Tuesday, 11 August 2009

The Demand for Euthanasia for Children

There is no demand from parents for intentional killing and the matter is raised more by ethicists and theoreticians than by anyone in the practical field. The majority of paediatricians are against intentional killing and medically assisted suicide, but there is a small group who would support its introduction.

One report indicates that children have been supplied with a lethal injection and have been encouraged to administer this to themselves 'when all eslse has failed'. In such a situation, you wonder whether compassion and care had indeed failed the child!

Unconscious Children
These are usually sufferers from trauma, head injury, and brain lesions of various kinds. The most freqeunt problem encountered is head injury related to traffic accidents. They have often been dealt withi in adult intensive care units until recently, when paediatric units have been opened. The criteria for brainstorm death are the same as in adults. Similar debates occur over brainstem death in children as in adult cases. 'Switch-off' decisions are generally made on the same grounds of negative expectation of recovery, but practice varies.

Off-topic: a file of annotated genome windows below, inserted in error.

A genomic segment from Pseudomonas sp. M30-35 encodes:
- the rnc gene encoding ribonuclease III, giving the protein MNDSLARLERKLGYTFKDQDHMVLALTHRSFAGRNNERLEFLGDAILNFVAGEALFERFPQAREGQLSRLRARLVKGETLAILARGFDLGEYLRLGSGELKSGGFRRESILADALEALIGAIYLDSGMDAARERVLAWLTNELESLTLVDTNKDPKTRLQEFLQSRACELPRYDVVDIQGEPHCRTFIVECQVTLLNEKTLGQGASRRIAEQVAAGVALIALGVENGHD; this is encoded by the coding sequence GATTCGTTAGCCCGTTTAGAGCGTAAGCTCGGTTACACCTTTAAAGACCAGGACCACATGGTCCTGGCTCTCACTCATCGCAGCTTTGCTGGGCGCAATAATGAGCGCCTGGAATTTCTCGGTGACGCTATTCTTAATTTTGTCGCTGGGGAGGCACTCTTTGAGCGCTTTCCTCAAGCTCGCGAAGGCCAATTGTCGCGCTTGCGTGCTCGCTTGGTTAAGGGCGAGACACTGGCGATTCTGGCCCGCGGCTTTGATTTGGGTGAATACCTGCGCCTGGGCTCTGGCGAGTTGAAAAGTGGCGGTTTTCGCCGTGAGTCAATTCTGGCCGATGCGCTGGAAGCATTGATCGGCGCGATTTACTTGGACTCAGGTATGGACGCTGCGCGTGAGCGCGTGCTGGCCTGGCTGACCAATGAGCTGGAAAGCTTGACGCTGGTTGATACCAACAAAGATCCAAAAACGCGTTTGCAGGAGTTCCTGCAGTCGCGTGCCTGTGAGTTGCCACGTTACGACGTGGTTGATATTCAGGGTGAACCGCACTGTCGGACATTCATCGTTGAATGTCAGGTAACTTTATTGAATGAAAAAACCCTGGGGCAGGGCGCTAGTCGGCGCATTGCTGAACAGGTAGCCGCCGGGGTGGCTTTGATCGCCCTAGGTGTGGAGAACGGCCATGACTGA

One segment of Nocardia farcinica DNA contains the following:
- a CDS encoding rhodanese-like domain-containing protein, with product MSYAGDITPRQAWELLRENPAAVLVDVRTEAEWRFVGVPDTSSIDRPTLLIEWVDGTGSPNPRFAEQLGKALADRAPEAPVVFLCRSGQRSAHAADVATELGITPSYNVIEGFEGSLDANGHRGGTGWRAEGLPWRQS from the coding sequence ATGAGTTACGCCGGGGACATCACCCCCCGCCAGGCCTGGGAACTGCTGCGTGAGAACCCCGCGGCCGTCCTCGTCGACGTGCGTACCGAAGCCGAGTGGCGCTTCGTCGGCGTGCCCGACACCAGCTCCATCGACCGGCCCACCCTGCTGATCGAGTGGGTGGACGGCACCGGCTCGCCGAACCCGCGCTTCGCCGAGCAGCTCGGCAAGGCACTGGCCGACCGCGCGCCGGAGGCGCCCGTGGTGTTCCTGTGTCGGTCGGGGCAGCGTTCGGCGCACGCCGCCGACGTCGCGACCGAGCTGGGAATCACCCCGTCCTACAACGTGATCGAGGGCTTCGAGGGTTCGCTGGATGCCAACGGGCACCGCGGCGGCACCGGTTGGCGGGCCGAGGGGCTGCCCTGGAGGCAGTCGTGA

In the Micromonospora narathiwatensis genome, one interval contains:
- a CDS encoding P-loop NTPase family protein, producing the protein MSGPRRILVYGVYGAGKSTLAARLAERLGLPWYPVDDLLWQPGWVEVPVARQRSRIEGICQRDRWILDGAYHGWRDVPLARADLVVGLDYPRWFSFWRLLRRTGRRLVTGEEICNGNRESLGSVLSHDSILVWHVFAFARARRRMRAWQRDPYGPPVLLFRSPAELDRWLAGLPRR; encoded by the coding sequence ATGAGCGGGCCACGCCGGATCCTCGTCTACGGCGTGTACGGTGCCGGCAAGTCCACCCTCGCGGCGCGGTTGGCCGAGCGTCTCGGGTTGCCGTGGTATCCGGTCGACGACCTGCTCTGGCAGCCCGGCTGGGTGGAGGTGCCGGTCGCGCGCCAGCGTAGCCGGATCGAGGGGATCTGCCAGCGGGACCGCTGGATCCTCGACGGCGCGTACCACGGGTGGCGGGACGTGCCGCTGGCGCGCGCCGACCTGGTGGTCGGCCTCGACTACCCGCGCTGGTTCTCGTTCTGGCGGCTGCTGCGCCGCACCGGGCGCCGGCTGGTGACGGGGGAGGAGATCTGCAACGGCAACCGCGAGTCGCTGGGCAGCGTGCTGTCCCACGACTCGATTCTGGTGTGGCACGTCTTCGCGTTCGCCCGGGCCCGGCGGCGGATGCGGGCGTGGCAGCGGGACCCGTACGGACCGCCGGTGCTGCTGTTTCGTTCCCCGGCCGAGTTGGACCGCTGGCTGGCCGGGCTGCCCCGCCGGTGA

The parents have the veto and often wish to continue life support initially, but may reach a point of acceptance of the futility of this after an opportunity to come to terms with the realities of the situation. Improved resucitation techniques have really introduced these problems, since many would have died without these being applied.

Where the life support requires to be switched off, this is usually done with the parents present, one of them helding the child in the period after the switch off.

The normal expectation is that death will occur. However the expectation of death may not always be fulfilled, and a brain damaged child requiring a major level of support remains. In one incident following which the child was fosteres in a loving home with excellent care, major guilt still produces problems for the parents. The case for euthanasia in such cases would rest more upon the suffering of the parents rather than that of the child.

Additional readings
Some of these readings might be useful
Shepperdson, B. (1983). Abortion and Euthanasia of Down's Syndrome Children. the Parents view.
Journal of medical Ethics

Engelhardt, T (1989). Ethical Issues in Aiding the Death of Young Children.An excerpt is available here.

Macdonald WL (1998)> Situational factors an attitudes towards voluntary euthanasia. The abstract is available here.


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1 comment:

  1. The topic of children in the context of euthanasia is even more controversial. It would be great if you could provide some references in your posts for follow up. Thanks.